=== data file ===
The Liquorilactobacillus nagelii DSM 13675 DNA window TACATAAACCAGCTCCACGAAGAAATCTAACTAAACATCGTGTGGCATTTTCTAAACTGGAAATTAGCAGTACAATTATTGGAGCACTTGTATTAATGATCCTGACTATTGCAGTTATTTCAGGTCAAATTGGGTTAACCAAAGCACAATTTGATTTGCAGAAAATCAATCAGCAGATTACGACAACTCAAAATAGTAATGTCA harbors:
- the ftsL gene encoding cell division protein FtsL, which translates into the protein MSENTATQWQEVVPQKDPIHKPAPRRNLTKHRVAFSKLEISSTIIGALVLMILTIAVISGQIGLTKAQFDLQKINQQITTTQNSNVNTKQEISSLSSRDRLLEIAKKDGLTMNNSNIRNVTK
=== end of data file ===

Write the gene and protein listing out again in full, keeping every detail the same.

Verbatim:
The Liquorilactobacillus nagelii DSM 13675 DNA window TACATAAACCAGCTCCACGAAGAAATCTAACTAAACATCGTGTGGCATTTTCTAAACTGGAAATTAGCAGTACAATTATTGGAGCACTTGTATTAATGATCCTGACTATTGCAGTTATTTCAGGTCAAATTGGGTTAACCAAAGCACAATTTGATTTGCAGAAAATCAATCAGCAGATTACGACAACTCAAAATAGTAATGTCA harbors:
- the ftsL gene encoding cell division protein FtsL, which translates into the protein MSENTATQWQEVVPQKDPIHKPAPRRNLTKHRVAFSKLEISSTIIGALVLMILTIAVISGQIGLTKAQFDLQKINQQITTTQNSNVNTKQEISSLSSRDRLLEIAKKDGLTMNNSNIRNVTK